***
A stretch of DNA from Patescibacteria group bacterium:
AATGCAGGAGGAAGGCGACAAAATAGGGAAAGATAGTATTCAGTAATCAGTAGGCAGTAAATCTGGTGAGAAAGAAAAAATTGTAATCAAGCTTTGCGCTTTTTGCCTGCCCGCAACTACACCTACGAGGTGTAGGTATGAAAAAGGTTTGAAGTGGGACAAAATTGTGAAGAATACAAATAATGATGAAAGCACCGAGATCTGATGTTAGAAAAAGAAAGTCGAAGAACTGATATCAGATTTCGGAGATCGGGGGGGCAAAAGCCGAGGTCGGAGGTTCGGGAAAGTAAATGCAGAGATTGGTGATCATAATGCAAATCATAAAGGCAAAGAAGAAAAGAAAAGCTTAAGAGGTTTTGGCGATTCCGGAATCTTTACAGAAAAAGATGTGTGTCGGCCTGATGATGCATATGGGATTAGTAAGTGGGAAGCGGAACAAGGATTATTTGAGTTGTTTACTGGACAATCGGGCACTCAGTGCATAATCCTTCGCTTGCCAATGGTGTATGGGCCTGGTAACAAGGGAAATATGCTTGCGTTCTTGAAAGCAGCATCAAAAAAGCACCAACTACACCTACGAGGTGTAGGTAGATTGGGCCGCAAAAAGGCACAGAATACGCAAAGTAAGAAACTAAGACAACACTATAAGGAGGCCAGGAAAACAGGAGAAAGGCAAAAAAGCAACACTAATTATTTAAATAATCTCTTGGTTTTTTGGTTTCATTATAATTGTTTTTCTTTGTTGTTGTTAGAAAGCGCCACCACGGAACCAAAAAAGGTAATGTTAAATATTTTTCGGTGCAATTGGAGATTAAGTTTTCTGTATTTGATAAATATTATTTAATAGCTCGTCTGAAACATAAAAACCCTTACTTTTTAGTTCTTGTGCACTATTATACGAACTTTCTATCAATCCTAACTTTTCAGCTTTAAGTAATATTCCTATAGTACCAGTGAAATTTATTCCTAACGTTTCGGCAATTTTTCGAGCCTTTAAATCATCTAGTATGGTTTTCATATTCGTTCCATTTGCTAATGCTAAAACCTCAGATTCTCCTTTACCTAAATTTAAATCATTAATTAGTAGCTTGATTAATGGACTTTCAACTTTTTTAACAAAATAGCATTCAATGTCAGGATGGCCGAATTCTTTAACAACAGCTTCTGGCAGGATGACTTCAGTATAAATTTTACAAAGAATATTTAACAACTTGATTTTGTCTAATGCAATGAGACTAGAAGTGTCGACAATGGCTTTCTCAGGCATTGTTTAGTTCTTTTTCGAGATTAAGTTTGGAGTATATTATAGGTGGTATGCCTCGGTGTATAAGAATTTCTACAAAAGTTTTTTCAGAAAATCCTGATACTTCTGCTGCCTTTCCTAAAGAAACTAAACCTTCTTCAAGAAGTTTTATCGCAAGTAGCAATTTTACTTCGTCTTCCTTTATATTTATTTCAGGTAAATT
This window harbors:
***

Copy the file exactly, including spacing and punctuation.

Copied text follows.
A stretch of DNA from Patescibacteria group bacterium:
AATGCAGGAGGAAGGCGACAAAATAGGGAAAGATAGTATTCAGTAATCAGTAGGCAGTAAATCTGGTGAGAAAGAAAAAATTGTAATCAAGCTTTGCGCTTTTTGCCTGCCCGCAACTACACCTACGAGGTGTAGGTATGAAAAAGGTTTGAAGTGGGACAAAATTGTGAAGAATACAAATAATGATGAAAGCACCGAGATCTGATGTTAGAAAAAGAAAGTCGAAGAACTGATATCAGATTTCGGAGATCGGGGGGGCAAAAGCCGAGGTCGGAGGTTCGGGAAAGTAAATGCAGAGATTGGTGATCATAATGCAAATCATAAAGGCAAAGAAGAAAAGAAAAGCTTAAGAGGTTTTGGCGATTCCGGAATCTTTACAGAAAAAGATGTGTGTCGGCCTGATGATGCATATGGGATTAGTAAGTGGGAAGCGGAACAAGGATTATTTGAGTTGTTTACTGGACAATCGGGCACTCAGTGCATAATCCTTCGCTTGCCAATGGTGTATGGGCCTGGTAACAAGGGAAATATGCTTGCGTTCTTGAAAGCAGCATCAAAAAAGCACCAACTACACCTACGAGGTGTAGGTAGATTGGGCCGCAAAAAGGCACAGAATACGCAAAGTAAGAAACTAAGACAACACTATAAGGAGGCCAGGAAAACAGGAGAAAGGCAAAAAAGCAACACTAATTATTTAAATAATCTCTTGGTTTTTTGGTTTCATTATAATTGTTTTTCTTTGTTGTTGTTAGAAAGCGCCACCACGGAACCAAAAAAGGTAATGTTAAATATTTTTCGGTGCAATTGGAGATTAAGTTTTCTGTATTTGATAAATATTATTTAATAGCTCGTCTGAAACATAAAAACCCTTACTTTTTAGTTCTTGTGCACTATTATACGAACTTTCTATCAATCCTAACTTTTCAGCTTTAAGTAATATTCCTATAGTACCAGTGAAATTTATTCCTAACGTTTCGGCAATTTTTCGAGCCTTTAAATCATCTAGTATGGTTTTCATATTCGTTCCATTTGCTAATGCTAAAACCTCAGATTCTCCTTTACCTAAATTTAAATCATTAATTAGTAGCTTGATTAATGGACTTTCAACTTTTTTAACAAAATAGCATTCAATGTCAGGATGGCCGAATTCTTTAACAACAGCTTCTGGCAGGATGACTTCAGTATAAATTTTACAAAGAATATTTAACAACTTGATTTTGTCTAATGCAATGAGACTAGAAGTGTCGACAATGGCTTTCTCAGGCATTGTTTAGTTCTTTTTCGAGATTAAGTTTGGAGTATATTATAGGTGGTATGCCTCGGTGTATAAGAATTTCTACAAAAGTTTTTTCAGAAAATCCTGATACTTCTGCTGCCTTTCCTAAAGAAACTAAACCTTCTTCAAGAAGTTTTATCGCAAGTAGCAATTTTACTTCGTCTTCCTTTATATTTATTTCAGGTAAATT
This window harbors: